The combat scenes are so misconceived, it is hard to know where to begin. Technically, one is frequently unable to tell Japanese and Americans apart. So at times we wonder if and why the Americans appear to be killing one another. I am no soldier or apologist for war, but there is something deeply objectionable about the way these scenes are shot. First, this major battle appears to be totally disorganised, no sense of anyone pursuing any kind of battle plan or strategy. There appear to be half the warships on earth moored off Iwo Jima but no unremitting 24 hours a day bombardment before the Marines are landed to be decimated by large artillery and unscathed machine-gun nests. As filmed, these are just hundreds of men dropped randomly on the beach so they can be wiped out. Conveying a sense of the brutality and physical horror of war is an aesthetically qualitative challenge. Yet like Mel Gibson on speed, Eastwood just kicks us in the teeth again and again with gross, entrail-smothered images that merely raise the gorge not one’s indignation. Our humanity is drowned in ever-more repulsive images. Of course war is ugly and horrific but the artist must convey a sense of men, human beings, suffering, not slabs of meat being smashed and slashed to pieces. In a film which above all should be questioning what it is for an image to be real, to be true, Eastwood’s treatment of these scenes is a grotesque misjudgement between a false sense of literal realism and artistic truth. The Gibson gaffe. An abattoir may turn our stomach yet lack a shred of dramatic power.

Put these disconnected, combat scenes together with the sense of total chaos and lack of co-ordinated intent and we have a portrayal that betrays the very men it seeks to honour. We need more than disgust at carnage to attack the deepest roots of man’s instinct for war and violence. That the 5 men who raised the flag at Iwo Jima were not heroes with respect to that act, yet part of an indelible image that resonated with an illusory sense of heroism, does not mean that there were not real heroes in that battle. Terrified, even reluctant men, who contributed with extraordinary courage and fortitude to a massive, concerted, planned, directed effort.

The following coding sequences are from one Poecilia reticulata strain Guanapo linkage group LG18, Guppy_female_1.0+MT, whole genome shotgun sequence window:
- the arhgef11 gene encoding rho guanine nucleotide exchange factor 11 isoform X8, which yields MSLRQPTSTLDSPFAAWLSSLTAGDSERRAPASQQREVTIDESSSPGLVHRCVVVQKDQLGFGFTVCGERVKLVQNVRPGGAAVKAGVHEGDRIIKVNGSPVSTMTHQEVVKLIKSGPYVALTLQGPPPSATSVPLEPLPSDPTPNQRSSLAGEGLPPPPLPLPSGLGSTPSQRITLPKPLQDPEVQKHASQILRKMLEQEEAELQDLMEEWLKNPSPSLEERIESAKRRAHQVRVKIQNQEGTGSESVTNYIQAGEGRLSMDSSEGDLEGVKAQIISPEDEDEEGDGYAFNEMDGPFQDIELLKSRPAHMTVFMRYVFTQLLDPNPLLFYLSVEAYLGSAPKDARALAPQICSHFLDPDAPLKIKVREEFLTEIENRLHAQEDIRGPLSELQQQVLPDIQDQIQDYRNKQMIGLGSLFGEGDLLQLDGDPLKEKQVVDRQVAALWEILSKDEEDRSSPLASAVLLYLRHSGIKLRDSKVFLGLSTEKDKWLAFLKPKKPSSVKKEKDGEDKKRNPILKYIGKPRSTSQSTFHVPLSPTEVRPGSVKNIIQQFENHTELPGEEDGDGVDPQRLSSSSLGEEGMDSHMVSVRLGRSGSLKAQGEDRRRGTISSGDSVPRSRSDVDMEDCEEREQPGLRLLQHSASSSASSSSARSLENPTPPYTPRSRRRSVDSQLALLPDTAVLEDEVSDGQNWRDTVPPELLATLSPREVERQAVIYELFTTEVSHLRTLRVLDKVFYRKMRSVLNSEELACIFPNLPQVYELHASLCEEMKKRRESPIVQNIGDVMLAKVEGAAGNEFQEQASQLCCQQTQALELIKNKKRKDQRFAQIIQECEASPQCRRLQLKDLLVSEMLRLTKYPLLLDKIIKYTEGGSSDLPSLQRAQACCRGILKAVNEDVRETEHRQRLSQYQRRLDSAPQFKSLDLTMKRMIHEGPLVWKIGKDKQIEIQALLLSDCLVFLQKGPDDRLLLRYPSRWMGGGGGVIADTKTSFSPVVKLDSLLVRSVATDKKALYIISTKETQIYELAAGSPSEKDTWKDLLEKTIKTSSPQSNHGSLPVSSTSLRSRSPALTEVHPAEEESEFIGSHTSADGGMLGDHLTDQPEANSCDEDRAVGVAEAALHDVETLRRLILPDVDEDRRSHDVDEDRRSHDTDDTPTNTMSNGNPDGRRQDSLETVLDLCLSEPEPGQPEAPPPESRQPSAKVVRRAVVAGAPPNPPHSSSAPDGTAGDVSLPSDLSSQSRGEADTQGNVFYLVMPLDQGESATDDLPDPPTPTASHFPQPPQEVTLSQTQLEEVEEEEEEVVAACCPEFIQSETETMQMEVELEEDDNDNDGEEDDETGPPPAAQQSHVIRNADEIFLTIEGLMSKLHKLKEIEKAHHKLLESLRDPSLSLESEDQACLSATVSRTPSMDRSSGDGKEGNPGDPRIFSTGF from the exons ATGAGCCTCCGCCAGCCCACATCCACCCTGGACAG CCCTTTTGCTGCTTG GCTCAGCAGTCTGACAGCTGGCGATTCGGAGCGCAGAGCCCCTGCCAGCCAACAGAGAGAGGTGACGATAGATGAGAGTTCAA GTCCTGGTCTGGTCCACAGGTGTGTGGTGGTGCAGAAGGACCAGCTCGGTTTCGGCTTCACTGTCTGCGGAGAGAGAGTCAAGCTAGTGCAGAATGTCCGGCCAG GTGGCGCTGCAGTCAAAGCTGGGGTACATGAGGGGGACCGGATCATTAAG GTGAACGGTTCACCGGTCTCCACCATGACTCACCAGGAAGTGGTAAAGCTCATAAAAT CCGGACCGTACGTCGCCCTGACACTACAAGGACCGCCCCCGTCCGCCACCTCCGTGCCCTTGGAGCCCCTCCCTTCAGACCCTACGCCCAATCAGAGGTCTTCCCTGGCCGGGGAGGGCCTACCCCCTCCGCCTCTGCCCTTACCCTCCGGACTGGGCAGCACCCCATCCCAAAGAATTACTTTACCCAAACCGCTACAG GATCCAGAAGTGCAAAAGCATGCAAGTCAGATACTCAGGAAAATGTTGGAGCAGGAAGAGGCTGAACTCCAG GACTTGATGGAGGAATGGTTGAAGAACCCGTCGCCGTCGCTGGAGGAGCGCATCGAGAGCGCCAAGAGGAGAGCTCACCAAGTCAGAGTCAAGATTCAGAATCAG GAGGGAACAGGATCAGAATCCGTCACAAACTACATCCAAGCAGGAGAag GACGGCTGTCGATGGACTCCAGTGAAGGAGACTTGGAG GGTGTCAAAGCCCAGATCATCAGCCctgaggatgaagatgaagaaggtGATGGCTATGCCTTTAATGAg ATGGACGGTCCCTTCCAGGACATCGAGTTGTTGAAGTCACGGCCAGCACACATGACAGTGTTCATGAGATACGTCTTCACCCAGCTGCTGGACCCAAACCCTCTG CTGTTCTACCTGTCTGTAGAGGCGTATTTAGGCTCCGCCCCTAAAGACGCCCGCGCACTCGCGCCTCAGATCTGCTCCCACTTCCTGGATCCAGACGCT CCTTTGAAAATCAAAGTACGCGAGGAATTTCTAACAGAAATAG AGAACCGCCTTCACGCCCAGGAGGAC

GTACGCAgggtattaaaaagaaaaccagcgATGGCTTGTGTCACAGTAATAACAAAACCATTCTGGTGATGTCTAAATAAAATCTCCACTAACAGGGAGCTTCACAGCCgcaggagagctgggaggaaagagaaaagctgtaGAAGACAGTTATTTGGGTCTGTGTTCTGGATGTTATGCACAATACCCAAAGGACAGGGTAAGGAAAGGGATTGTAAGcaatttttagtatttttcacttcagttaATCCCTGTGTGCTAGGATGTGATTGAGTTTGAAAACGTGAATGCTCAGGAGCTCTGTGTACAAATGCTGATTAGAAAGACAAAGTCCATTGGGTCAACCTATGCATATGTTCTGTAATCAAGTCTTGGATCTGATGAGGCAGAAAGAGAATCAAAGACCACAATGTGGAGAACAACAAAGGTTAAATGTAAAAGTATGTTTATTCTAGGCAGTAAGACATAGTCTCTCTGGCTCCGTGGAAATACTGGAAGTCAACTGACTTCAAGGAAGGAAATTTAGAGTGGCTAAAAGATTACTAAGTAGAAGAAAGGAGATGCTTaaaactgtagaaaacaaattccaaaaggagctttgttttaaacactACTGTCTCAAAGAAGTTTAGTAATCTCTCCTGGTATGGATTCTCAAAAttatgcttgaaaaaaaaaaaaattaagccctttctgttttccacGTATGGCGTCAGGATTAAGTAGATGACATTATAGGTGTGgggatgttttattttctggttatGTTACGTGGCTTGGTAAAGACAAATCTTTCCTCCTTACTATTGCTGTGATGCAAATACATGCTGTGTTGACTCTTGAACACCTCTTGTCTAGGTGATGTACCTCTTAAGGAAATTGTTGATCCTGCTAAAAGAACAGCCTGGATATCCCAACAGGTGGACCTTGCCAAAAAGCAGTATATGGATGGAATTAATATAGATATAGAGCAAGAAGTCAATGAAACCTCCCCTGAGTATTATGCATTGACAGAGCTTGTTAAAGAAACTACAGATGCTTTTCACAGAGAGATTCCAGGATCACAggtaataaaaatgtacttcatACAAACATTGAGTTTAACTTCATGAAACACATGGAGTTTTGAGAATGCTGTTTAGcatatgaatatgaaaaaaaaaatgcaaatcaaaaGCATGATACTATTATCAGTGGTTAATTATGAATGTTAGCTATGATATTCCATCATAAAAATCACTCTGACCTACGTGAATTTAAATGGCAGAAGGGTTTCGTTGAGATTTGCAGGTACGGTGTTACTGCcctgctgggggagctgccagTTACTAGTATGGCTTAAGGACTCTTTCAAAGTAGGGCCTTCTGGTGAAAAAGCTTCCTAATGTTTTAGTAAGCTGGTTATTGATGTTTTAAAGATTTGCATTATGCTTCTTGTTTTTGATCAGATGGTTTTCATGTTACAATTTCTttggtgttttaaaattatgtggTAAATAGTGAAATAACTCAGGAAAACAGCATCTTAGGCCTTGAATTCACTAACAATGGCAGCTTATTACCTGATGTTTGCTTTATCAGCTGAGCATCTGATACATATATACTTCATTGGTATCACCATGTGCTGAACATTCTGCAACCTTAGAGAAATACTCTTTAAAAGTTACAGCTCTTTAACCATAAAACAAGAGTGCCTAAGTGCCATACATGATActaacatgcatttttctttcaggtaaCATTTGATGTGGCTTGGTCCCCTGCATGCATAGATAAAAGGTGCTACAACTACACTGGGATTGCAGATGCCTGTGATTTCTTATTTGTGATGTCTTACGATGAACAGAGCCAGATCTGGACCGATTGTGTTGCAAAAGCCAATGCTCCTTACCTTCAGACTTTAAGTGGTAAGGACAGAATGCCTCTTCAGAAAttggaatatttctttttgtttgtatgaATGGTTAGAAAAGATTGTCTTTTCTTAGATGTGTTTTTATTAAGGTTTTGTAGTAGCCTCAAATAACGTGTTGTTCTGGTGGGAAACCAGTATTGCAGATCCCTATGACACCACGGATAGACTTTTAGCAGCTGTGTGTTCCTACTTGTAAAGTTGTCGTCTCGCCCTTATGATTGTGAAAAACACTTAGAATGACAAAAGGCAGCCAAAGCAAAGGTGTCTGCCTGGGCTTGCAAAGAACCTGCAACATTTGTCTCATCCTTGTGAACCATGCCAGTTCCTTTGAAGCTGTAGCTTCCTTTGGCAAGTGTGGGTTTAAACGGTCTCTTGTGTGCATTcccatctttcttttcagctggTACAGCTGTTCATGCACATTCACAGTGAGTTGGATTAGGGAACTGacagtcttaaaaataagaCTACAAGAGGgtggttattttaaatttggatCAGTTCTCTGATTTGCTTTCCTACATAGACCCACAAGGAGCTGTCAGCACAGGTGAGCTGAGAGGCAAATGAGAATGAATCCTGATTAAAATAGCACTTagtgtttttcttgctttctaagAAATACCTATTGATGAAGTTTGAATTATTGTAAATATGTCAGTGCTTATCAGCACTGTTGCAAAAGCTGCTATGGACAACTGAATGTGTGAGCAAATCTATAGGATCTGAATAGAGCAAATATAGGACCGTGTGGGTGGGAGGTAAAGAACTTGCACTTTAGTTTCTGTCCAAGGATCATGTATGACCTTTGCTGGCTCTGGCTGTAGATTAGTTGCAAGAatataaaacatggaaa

The traditional war film may be dead. And good riddance. The moral epicentre of our attitude to soldiering has shifted. Perhaps only the unspeakable George W Bush still believes the more we kill of the enemy the better it gets. Now we judge the courage of soldiers not by how many people they kill: rather it is their courage in facing death and injury, without retaliating disproportionately that we admire. Peace-keepers, accepting rules of engagement that limit their freedom to kill in order to try to protect men, women and children from abuse and death. This, when done well, is the kind of courage even the pacifist can admire. And of an entirely different order from Bush’s gung-ho jingoism.

Clint Eastwood has made some fine films, as actor and Director. This is not one of them. The scenes away from the battlefield clunk and those within it simply repulse and confuse. For a film whose central motif is the relationship between an image, our response to it and the truth, it is wilfully and disturbingly blind to its own aesthetic purpose. One can only regard the upcoming companion piece ‘Letters from Iwo Jima’ with trepidation.